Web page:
Monday, 8 April 2013

Reports, Quotes & Cohesion: Verbal Vs Mental

Halliday & Matthiessen (2004: 464):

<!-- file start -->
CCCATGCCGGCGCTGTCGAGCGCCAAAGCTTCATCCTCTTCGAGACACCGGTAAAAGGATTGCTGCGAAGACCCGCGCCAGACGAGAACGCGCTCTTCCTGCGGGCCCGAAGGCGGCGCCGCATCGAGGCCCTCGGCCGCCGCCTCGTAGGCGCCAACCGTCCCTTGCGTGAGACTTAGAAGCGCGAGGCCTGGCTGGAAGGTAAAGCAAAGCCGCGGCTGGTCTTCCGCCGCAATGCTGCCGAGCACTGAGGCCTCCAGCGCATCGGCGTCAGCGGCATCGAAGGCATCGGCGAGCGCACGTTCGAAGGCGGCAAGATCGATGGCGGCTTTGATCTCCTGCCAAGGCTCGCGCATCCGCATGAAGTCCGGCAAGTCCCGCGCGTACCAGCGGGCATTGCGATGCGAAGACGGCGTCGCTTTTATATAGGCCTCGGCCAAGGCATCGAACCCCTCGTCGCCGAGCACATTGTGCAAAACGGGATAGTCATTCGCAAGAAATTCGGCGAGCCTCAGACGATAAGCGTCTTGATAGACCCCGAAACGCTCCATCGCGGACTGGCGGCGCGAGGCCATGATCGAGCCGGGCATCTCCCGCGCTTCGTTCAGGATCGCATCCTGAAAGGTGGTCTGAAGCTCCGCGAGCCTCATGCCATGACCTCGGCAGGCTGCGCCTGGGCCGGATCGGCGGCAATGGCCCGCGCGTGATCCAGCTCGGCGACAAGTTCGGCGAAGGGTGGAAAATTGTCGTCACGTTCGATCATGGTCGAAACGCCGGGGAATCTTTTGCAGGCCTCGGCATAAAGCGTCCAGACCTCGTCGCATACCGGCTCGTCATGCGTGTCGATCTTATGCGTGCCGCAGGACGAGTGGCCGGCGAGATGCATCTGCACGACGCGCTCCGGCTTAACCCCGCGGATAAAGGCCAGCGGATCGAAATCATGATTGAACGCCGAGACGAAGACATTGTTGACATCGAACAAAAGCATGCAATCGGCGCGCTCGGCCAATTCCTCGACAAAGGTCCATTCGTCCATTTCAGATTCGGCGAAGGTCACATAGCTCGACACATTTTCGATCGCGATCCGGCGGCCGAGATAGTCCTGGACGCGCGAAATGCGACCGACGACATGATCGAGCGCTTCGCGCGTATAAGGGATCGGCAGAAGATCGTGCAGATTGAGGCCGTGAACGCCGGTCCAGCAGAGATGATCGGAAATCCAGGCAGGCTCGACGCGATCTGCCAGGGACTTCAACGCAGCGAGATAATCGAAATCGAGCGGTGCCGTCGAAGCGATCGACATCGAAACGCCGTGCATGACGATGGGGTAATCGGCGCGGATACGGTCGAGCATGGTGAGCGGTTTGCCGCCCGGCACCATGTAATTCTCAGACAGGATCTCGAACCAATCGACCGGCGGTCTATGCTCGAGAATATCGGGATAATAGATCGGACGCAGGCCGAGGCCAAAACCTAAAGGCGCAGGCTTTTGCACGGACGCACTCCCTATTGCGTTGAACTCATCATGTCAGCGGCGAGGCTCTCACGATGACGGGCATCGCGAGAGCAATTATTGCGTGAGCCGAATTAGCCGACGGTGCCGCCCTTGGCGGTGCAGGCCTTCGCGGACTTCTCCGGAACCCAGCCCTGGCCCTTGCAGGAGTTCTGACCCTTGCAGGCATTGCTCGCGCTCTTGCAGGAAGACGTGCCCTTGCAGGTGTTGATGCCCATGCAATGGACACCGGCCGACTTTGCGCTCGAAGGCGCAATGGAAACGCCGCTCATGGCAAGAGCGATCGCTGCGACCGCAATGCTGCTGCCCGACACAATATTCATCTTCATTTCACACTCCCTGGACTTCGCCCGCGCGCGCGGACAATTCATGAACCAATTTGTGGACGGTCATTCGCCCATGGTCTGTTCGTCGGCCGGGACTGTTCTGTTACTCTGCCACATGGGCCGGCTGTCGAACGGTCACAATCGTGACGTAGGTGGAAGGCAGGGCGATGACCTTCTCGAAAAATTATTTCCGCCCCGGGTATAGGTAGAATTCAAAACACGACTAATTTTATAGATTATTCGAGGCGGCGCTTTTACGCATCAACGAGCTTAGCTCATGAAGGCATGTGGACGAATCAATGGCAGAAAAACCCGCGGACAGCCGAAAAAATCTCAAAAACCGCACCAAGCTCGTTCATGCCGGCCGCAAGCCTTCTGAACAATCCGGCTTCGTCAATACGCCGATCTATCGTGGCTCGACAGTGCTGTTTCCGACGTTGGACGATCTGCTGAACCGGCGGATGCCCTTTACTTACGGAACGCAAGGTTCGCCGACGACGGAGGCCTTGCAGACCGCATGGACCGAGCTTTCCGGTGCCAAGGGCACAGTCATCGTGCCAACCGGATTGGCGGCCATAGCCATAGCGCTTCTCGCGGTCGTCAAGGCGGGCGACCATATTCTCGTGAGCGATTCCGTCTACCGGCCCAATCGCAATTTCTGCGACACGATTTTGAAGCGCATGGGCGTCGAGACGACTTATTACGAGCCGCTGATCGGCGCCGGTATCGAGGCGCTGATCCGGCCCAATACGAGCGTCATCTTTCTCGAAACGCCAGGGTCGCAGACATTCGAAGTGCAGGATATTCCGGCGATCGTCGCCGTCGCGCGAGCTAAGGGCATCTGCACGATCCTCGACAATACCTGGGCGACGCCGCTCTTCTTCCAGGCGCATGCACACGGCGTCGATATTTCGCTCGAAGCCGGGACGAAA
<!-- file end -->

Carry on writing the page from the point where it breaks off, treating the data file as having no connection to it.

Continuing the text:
In ‘verbal’ process clauses, therefore, he said that simply attests his production of the wording, whereas he said so raises the issue of whether what he said is in fact the case.  With ‘mental’ process clauses the picture is more complex, since the reference form that tends to be associated with certainty and the substitute so with uncertainty; the principle is actually the same, but it is operating in a different environment.  The principle is that a substitute does not refer; it simply harks back.  It thus has the general semantic property of implying, and so excluding, possible alternatives; cf the nominal substitute one as in a big one, meaning ‘there are also small ones, and I don’t mean those’.